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No ghost in the machine

Consciousness: A User's Guide; Adam Zeman; Yale University Press: 404 pp., $29.95

October 12, 2003|John R. Searle | John R. Searle is Mills professor of the philosophy of mind and language at UC Berkeley. He is the author of many books, including "The Mystery of Consciousness" and, most recently, "Consciousness and Language."

In the recent glut of books on consciousness, is there any excuse for another? For Adam Zeman's "Consciousness: A User's Guide," I think there is. Zeman is a practicing neurologist in Edinburgh and a senior lecturer at Edinburgh University. Before he went into medicine, he was trained in philosophy and psychology. He is uniquely qualified to write this particular book, whose chief merit is that it provides a summary of the current state of play in neurobiology, psychology and philosophy.

Because Zeman is a neurologist, you get from his book a concrete sense of patients with real brain problems. He begins by dividing consciousness into three different definitions: consciousness as wakefulness, consciousness as perception, and consciousness as the mind in general. At first I was exasperated by the artificiality of this division. These are, after all, not three different definitions but three different ways of studying consciousness, different aspects of consciousness. But artificial as it is, the division gives him a way of organizing a lot of information, especially a lot of clinical and experimental data.

Few authors would have the nerve to try to explain so much in so little space. In one chapter Zeman tries to explain the anatomy and physiology of the human nervous system in fewer than 40 pages. There is even a chapter titled "The History of Everything," in which he traces the path that led from the big bang 13 billion years ago to the recent emergence of consciousness. The danger in having such ambitions is that he may give his readers the impression that they understand something that they do not really understand. To his credit, Zeman is aware of this danger and is constantly reminding the reader of both how much he is leaving out and, more important, how little we know about some crucial areas of human experience. "No one knows why we sleep," he remarks, for example, and, "We do not know the minimal conditions" that will produce consciousness in an organism.

The book's best feature is its summary of what is known about the brain processes that cause and realize consciousness in its various forms. Even if you don't learn why we are conscious, you will still learn a lot about such things as epilepsy, anesthetics, sleep, drugs and visual perception. You will learn about the famous case of D.B., who has blind sight: He is blind in a certain area of his visual field, but he can nonetheless, to his amazement, report events occurring in that area. You will also learn about the tragic case of H.M., who, because of the removal of his hippocampus, cannot lay down new long-term memories. He can remember his childhood, but if a doctor to whom he has just been introduced leaves the room for a few minutes and returns, H.M. does not recognize him. He has no recollection. And the famous Phineas Gage is also explained. A 19th century railway worker, Gage had an iron bar pierce his skull. Miraculously he survived, but his personality was totally changed: Previously he had been conscientious, reliable and industrious; he became "fitful, irreverent ... capricious."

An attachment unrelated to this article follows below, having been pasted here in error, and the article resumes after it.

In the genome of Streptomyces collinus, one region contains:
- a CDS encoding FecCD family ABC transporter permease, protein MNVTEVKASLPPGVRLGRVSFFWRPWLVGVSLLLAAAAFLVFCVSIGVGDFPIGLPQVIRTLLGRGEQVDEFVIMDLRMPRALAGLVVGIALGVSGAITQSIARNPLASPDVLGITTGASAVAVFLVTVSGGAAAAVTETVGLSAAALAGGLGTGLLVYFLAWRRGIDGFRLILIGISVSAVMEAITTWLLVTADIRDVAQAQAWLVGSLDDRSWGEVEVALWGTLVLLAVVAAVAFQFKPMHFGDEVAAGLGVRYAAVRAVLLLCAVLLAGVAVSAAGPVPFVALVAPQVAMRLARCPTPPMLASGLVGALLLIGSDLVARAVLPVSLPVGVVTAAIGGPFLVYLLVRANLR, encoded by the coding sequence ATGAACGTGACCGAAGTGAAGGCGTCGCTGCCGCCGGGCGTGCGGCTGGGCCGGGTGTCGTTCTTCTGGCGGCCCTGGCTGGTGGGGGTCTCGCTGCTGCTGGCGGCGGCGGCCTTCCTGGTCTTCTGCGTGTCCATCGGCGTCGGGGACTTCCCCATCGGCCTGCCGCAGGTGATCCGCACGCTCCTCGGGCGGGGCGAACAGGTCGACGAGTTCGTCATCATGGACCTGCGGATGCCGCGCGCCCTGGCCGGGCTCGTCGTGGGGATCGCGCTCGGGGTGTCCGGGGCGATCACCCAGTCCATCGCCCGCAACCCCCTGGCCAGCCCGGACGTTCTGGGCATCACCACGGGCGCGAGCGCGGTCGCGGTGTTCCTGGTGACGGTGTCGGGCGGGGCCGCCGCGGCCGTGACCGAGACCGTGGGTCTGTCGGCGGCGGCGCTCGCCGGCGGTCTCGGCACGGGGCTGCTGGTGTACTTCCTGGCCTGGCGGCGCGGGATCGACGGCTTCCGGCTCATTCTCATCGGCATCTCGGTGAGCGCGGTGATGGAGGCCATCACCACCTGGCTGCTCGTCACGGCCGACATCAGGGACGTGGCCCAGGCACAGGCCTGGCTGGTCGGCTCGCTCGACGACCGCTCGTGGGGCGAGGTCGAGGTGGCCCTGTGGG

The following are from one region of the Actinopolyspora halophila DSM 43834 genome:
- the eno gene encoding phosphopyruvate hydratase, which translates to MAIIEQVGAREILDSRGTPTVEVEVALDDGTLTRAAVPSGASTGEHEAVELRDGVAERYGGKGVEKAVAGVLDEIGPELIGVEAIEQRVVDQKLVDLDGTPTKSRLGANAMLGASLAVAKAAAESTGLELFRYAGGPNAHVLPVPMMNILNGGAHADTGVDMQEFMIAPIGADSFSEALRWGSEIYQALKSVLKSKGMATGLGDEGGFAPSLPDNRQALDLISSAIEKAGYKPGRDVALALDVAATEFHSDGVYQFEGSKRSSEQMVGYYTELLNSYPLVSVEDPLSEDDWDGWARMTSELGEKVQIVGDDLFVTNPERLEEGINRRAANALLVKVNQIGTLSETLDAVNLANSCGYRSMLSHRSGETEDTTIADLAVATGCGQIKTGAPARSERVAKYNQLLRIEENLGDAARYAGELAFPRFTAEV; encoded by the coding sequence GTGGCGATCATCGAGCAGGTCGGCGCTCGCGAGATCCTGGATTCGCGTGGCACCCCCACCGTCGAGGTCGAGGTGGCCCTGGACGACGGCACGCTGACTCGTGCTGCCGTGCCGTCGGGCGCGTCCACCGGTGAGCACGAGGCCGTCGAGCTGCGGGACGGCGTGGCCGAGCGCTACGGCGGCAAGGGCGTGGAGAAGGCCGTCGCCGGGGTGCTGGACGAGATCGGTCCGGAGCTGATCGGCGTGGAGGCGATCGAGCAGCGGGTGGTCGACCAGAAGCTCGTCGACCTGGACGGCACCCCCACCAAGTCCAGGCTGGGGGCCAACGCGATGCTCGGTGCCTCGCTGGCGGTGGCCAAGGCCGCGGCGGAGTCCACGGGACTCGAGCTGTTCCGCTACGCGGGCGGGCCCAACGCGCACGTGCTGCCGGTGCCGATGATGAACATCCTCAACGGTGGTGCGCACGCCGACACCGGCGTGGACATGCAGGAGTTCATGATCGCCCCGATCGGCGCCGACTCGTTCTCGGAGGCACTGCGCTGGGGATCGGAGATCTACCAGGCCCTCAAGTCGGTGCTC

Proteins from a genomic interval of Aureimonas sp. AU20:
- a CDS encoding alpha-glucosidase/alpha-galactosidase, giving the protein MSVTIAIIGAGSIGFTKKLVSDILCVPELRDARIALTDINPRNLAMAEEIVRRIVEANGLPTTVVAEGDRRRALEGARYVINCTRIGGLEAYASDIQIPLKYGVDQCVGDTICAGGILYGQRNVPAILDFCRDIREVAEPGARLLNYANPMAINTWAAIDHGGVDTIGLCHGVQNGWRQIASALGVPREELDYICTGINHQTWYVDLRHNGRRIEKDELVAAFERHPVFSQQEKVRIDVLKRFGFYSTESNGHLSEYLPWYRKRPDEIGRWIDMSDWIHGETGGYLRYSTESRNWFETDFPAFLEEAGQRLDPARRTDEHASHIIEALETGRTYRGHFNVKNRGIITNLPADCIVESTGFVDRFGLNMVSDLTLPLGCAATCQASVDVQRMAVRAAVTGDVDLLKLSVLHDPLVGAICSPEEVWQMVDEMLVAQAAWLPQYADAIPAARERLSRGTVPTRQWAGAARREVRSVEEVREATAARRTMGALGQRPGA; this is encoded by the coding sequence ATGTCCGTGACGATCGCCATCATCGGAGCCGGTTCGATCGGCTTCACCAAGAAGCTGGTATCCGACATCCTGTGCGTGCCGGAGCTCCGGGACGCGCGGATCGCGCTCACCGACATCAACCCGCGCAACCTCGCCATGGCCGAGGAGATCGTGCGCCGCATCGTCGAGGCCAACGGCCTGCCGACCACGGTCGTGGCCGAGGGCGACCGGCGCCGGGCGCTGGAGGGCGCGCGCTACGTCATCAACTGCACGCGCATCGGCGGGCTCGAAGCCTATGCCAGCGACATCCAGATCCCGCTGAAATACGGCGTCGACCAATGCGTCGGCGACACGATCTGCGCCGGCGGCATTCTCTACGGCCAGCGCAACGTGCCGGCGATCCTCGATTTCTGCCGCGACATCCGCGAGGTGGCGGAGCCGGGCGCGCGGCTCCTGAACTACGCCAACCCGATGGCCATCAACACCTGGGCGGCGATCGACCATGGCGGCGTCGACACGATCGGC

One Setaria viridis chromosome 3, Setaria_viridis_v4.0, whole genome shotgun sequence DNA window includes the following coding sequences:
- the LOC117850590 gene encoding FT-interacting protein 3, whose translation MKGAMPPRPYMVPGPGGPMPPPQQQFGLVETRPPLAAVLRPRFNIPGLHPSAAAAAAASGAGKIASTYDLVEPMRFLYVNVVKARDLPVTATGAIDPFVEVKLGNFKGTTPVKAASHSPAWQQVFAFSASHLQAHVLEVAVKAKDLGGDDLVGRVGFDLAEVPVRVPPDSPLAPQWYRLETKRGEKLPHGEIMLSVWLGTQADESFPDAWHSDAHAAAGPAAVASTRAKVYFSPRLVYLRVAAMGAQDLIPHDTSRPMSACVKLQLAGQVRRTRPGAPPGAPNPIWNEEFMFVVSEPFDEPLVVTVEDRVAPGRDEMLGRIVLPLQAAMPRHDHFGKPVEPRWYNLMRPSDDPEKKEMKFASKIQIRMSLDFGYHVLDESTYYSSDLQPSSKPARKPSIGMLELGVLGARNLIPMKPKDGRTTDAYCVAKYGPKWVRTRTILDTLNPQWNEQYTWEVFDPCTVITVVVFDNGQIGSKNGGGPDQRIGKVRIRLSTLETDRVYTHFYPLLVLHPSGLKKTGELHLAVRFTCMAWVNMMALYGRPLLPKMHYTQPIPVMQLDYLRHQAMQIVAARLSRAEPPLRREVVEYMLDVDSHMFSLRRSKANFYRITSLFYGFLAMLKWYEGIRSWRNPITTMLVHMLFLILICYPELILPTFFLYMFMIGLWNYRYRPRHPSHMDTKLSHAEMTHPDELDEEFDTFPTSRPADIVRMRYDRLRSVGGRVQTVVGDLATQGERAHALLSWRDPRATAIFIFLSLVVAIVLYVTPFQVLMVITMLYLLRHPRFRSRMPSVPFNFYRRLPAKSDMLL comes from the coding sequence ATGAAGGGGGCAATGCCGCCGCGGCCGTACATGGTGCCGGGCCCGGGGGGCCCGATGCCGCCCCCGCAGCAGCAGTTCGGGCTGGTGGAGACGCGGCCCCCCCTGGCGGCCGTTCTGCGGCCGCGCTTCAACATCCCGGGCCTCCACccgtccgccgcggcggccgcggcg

Zeman's otherwise commendable caution and modesty prevent him from really dealing with a hard set of crucial questions about consciousness, in both philosophy and neuroscience. Though Zeman summarizes the competing views, he is reluctant to get into the fray. Before we reach a solution to these problems we need to understand much better how the brain works; in order to do that, we have to remove a lot of philosophical confusions that afflict brain scientists as much as they do philosophers. He does not do much to help us get out of our confusions. In his crucial chapter, the last, titled "The Nature of Consciousness," he tries to face the issue head-on, telling us (correctly, in my view) that there are three intuitions about consciousness we should try to respect: First, that "experience is rich and real"; second, that "every distinction drawn in experience will be reflected in a distinctive pattern of neural activity"; and third, that "experience is an evolved capacity which governs our behaviour." I agree with all of these, but it is much too weak and bashful to describe them as mere intuitions. As far as we know anything about how the world works, they are plain facts. Here is how I would state these facts, and this is what I think he really means.

1. Consciousness is a real part of the real world. It is not an illusion.

2. Consciousness is entirely caused by brain processes. (Don't say "brain processes give rise to consciousness." That's too mealy-mouthed.)

3. Consciousness functions causally in our behavior.

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